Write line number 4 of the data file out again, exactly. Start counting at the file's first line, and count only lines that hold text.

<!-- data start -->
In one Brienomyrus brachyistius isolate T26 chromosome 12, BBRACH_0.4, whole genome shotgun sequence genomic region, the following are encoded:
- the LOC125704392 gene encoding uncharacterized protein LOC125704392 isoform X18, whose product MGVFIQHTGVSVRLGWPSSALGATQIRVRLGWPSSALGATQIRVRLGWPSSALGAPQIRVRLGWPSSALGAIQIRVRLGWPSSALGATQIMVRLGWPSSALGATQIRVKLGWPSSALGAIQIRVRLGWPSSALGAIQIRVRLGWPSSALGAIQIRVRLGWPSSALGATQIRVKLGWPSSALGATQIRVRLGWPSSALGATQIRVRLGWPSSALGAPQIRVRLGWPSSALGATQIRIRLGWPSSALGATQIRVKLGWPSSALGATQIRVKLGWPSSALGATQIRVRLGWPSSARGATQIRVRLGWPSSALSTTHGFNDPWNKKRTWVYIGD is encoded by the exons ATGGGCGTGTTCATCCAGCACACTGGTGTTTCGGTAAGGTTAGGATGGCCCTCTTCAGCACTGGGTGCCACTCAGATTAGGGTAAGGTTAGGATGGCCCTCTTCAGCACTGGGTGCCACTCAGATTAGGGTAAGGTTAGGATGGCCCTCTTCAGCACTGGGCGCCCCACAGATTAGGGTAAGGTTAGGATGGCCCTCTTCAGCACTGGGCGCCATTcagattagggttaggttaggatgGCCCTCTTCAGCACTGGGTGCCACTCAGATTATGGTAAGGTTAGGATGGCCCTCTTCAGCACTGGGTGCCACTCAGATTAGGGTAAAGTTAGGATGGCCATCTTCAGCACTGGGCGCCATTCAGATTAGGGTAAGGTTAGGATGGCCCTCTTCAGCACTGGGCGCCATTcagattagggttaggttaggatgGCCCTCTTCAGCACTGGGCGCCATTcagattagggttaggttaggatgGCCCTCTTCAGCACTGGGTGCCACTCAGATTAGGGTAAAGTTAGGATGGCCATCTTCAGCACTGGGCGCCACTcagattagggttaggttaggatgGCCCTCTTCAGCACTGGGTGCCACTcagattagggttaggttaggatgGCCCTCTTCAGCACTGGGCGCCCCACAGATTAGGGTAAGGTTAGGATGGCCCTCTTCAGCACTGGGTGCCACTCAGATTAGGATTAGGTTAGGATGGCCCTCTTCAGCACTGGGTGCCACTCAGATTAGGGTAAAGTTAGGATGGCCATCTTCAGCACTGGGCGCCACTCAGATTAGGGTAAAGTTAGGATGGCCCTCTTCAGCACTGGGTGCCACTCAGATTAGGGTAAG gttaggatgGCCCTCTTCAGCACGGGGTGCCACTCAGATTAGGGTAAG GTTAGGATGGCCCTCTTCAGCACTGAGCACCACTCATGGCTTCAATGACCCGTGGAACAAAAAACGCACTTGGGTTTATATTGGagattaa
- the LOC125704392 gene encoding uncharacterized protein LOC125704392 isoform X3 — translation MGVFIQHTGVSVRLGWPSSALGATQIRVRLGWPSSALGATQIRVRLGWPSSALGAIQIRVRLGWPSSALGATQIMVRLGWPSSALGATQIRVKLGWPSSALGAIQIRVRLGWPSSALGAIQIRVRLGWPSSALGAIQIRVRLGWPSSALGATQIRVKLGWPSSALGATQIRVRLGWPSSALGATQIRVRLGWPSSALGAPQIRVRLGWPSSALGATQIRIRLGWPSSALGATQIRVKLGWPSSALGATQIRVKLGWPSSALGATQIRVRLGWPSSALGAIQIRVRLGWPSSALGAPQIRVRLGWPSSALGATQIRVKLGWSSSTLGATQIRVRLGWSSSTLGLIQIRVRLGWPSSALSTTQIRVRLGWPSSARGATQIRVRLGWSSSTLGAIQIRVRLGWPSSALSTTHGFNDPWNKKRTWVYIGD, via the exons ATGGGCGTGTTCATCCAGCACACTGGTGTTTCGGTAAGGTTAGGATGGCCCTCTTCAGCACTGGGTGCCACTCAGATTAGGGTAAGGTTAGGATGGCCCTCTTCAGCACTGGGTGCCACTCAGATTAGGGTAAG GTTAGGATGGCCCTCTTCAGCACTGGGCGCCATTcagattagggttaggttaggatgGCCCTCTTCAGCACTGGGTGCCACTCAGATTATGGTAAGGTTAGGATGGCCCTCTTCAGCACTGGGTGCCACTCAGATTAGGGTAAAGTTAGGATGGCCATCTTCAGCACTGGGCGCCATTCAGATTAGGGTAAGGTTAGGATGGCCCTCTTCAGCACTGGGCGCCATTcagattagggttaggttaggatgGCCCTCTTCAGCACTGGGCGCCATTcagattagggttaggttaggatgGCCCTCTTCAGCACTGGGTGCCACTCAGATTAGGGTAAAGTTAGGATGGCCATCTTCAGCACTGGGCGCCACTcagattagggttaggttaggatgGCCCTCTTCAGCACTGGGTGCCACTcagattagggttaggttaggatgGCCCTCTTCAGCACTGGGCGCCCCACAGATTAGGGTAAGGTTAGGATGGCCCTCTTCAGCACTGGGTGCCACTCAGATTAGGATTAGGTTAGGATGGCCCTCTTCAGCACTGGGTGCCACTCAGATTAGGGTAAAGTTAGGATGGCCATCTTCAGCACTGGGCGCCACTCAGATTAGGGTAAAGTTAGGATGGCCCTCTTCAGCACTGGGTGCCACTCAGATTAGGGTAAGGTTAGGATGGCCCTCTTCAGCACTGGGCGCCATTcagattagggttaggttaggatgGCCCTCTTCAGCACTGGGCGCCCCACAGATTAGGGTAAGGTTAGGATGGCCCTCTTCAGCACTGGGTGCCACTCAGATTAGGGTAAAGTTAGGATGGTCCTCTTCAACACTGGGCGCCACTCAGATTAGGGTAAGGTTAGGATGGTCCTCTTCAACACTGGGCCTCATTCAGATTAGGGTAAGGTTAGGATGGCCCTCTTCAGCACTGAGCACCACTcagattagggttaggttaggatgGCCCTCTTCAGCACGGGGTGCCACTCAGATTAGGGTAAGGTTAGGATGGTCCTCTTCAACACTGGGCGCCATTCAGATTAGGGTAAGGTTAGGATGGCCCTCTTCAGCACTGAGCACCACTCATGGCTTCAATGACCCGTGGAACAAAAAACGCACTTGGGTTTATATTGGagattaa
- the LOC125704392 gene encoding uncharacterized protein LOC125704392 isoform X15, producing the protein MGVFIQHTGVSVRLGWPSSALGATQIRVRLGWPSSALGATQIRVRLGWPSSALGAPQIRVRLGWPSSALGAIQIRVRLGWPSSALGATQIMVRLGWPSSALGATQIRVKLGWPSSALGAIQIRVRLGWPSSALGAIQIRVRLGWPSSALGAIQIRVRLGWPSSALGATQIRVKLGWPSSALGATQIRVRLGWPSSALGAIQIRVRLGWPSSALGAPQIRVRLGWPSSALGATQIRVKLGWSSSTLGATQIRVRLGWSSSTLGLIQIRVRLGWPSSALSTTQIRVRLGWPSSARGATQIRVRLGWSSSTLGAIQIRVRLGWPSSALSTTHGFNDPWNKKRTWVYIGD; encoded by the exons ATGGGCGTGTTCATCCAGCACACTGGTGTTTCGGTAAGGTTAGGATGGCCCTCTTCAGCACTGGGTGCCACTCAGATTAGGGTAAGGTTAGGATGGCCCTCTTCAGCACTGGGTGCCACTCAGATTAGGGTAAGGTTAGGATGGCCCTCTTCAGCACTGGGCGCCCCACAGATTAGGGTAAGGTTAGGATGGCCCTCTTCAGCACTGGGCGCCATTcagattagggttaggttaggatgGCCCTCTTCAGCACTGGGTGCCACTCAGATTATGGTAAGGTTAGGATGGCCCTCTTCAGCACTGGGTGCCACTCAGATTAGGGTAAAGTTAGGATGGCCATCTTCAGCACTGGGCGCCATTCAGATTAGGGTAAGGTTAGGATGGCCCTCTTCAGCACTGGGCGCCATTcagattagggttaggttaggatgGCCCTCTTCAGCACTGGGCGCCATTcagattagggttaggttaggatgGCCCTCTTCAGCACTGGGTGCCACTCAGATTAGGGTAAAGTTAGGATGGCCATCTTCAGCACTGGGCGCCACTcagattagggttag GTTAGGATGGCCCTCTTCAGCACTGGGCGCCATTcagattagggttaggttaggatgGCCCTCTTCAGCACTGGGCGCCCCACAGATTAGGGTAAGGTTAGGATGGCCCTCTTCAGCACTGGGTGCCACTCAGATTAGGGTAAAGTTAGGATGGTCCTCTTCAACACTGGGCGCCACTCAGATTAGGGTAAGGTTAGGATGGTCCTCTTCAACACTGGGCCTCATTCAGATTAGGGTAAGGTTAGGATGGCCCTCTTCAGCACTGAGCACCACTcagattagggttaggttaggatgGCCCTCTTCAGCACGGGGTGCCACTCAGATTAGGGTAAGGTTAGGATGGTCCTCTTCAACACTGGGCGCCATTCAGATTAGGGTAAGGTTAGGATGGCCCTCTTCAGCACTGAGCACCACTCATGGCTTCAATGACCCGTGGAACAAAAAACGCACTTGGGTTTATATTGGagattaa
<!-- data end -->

- the LOC125704392 gene encoding uncharacterized protein LOC125704392 isoform X15, producing the protein MGVFIQHTGVSVRLGWPSSALGATQIRVRLGWPSSALGATQIRVRLGWPSSALGAPQIRVRLGWPSSALGAIQIRVRLGWPSSALGATQIMVRLGWPSSALGATQIRVKLGWPSSALGAIQIRVRLGWPSSALGAIQIRVRLGWPSSALGAIQIRVRLGWPSSALGATQIRVKLGWPSSALGATQIRVRLGWPSSALGAIQIRVRLGWPSSALGAPQIRVRLGWPSSALGATQIRVKLGWSSSTLGATQIRVRLGWSSSTLGLIQIRVRLGWPSSALSTTQIRVRLGWPSSARGATQIRVRLGWSSSTLGAIQIRVRLGWPSSALSTTHGFNDPWNKKRTWVYIGD; encoded by the exons ATGGGCGTGTTCATCCAGCACACTGGTGTTTCGGTAAGGTTAGGATGGCCCTCTTCAGCACTGGGTGCCACTCAGATTAGGGTAAGGTTAGGATGGCCCTCTTCAGCACTGGGTGCCACTCAGATTAGGGTAAGGTTAGGATGGCCCTCTTCAGCACTGGGCGCCCCACAGATTAGGGTAAGGTTAGGATGGCCCTCTTCAGCACTGGGCGCCATTcagattagggttaggttaggatgGCCCTCTTCAGCACTGGGTGCCACTCAGATTATGGTAAGGTTAGGATGGCCCTCTTCAGCACTGGGTGCCACTCAGATTAGGGTAAAGTTAGGATGGCCATCTTCAGCACTGGGCGCCATTCAGATTAGGGTAAGGTTAGGATGGCCCTCTTCAGCACTGGGCGCCATTcagattagggttaggttaggatgGCCCTCTTCAGCACTGGGCGCCATTcagattagggttaggttaggatgGCCCTCTTCAGCACTGGGTGCCACTCAGATTAGGGTAAAGTTAGGATGGCCATCTTCAGCACTGGGCGCCACTcagattagggttag GTTAGGATGGCCCTCTTCAGCACTGGGCGCCATTcagattagggttaggttaggatgGCCCTCTTCAGCACTGGGCGCCCCACAGATTAGGGTAAGGTTAGGATGGCCCTCTTCAGCACTGGGTGCCACTCAGATTAGGGTAAAGTTAGGATGGTCCTCTTCAACACTGGGCGCCACTCAGATTAGGGTAAGGTTAGGATGGTCCTCTTCAACACTGGGCCTCATTCAGATTAGGGTAAGGTTAGGATGGCCCTCTTCAGCACTGAGCACCACTcagattagggttaggttaggatgGCCCTCTTCAGCACGGGGTGCCACTCAGATTAGGGTAAGGTTAGGATGGTCCTCTTCAACACTGGGCGCCATTCAGATTAGGGTAAGGTTAGGATGGCCCTCTTCAGCACTGAGCACCACTCATGGCTTCAATGACCCGTGGAACAAAAAACGCACTTGGGTTTATATTGGagattaa